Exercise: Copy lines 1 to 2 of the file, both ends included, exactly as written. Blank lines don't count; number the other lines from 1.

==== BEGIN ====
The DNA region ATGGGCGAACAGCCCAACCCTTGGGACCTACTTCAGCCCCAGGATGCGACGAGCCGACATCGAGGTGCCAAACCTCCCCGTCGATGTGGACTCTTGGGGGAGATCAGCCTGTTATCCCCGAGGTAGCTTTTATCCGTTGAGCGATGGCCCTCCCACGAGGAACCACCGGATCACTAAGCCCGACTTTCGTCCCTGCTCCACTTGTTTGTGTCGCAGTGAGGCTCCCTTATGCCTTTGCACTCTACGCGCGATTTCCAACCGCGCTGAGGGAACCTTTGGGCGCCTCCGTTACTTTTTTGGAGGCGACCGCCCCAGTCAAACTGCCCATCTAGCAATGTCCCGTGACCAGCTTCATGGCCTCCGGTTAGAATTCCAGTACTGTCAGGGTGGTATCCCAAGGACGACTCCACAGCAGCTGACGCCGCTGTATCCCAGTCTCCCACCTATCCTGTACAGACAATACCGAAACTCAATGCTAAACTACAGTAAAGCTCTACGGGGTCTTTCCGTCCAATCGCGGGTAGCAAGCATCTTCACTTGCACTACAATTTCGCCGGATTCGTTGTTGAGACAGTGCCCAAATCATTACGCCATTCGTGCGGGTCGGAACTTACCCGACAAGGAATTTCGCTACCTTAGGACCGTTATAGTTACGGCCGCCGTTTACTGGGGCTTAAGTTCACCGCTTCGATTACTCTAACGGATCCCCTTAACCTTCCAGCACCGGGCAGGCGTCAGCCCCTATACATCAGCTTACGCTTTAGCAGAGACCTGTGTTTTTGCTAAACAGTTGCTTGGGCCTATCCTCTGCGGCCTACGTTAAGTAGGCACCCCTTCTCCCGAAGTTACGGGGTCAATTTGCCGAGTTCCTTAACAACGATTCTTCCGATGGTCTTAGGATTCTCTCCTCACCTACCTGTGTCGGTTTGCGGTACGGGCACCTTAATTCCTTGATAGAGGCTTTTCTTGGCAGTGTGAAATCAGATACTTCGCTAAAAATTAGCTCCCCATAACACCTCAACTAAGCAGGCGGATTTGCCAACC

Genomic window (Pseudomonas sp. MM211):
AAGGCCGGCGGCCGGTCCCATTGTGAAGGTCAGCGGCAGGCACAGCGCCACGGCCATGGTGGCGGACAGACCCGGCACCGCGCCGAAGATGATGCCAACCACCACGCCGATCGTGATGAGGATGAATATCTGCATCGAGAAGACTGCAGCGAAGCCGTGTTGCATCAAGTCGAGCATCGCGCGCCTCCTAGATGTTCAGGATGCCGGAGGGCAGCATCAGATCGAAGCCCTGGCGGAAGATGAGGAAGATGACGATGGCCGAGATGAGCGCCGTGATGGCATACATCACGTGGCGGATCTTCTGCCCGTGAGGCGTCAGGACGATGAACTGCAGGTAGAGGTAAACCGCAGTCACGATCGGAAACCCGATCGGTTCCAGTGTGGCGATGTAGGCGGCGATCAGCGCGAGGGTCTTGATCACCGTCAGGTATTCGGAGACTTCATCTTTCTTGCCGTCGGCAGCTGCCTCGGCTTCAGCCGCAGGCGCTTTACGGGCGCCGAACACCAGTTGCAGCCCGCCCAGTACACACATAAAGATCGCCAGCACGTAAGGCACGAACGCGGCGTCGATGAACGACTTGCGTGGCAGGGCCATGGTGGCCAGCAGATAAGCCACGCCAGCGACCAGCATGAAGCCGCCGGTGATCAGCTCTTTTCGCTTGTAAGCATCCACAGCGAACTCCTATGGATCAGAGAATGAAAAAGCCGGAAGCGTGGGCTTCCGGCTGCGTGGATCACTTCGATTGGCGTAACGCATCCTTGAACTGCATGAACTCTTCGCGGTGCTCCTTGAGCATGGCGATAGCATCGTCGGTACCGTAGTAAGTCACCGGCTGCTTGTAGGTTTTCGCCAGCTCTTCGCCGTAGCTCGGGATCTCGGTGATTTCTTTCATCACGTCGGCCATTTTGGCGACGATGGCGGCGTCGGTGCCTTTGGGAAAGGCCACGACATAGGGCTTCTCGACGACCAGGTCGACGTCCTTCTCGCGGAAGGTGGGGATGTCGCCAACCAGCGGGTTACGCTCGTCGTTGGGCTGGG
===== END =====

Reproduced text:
The DNA region ATGGGCGAACAGCCCAACCCTTGGGACCTACTTCAGCCCCAGGATGCGACGAGCCGACATCGAGGTGCCAAACCTCCCCGTCGATGTGGACTCTTGGGGGAGATCAGCCTGTTATCCCCGAGGTAGCTTTTATCCGTTGAGCGATGGCCCTCCCACGAGGAACCACCGGATCACTAAGCCCGACTTTCGTCCCTGCTCCACTTGTTTGTGTCGCAGTGAGGCTCCCTTATGCCTTTGCACTCTACGCGCGATTTCCAACCGCGCTGAGGGAACCTTTGGGCGCCTCCGTTACTTTTTTGGAGGCGACCGCCCCAGTCAAACTGCCCATCTAGCAATGTCCCGTGACCAGCTTCATGGCCTCCGGTTAGAATTCCAGTACTGTCAGGGTGGTATCCCAAGGACGACTCCACAGCAGCTGACGCCGCTGTATCCCAGTCTCCCACCTATCCTGTACAGACAATACCGAAACTCAATGCTAAACTACAGTAAAGCTCTACGGGGTCTTTCCGTCCAATCGCGGGTAGCAAGCATCTTCACTTGCACTACAATTTCGCCGGATTCGTTGTTGAGACAGTGCCCAAATCATTACGCCATTCGTGCGGGTCGGAACTTACCCGACAAGGAATTTCGCTACCTTAGGACCGTTATAGTTACGGCCGCCGTTTACTGGGGCTTAAGTTCACCGCTTCGATTACTCTAACGGATCCCCTTAACCTTCCAGCACCGGGCAGGCGTCAGCCCCTATACATCAGCTTACGCTTTAGCAGAGACCTGTGTTTTTGCTAAACAGTTGCTTGGGCCTATCCTCTGCGGCCTACGTTAAGTAGGCACCCCTTCTCCCGAAGTTACGGGGTCAATTTGCCGAGTTCCTTAACAACGATTCTTCCGATGGTCTTAGGATTCTCTCCTCACCTACCTGTGTCGGTTTGCGGTACGGGCACCTTAATTCCTTGATAGAGGCTTTTCTTGGCAGTGTGAAATCAGATACTTCGCTAAAAATTAGCTCCCCATAACACCTCAACTAAGCAGGCGGATTTGCCAACC

Genomic window (Pseudomonas sp. MM211):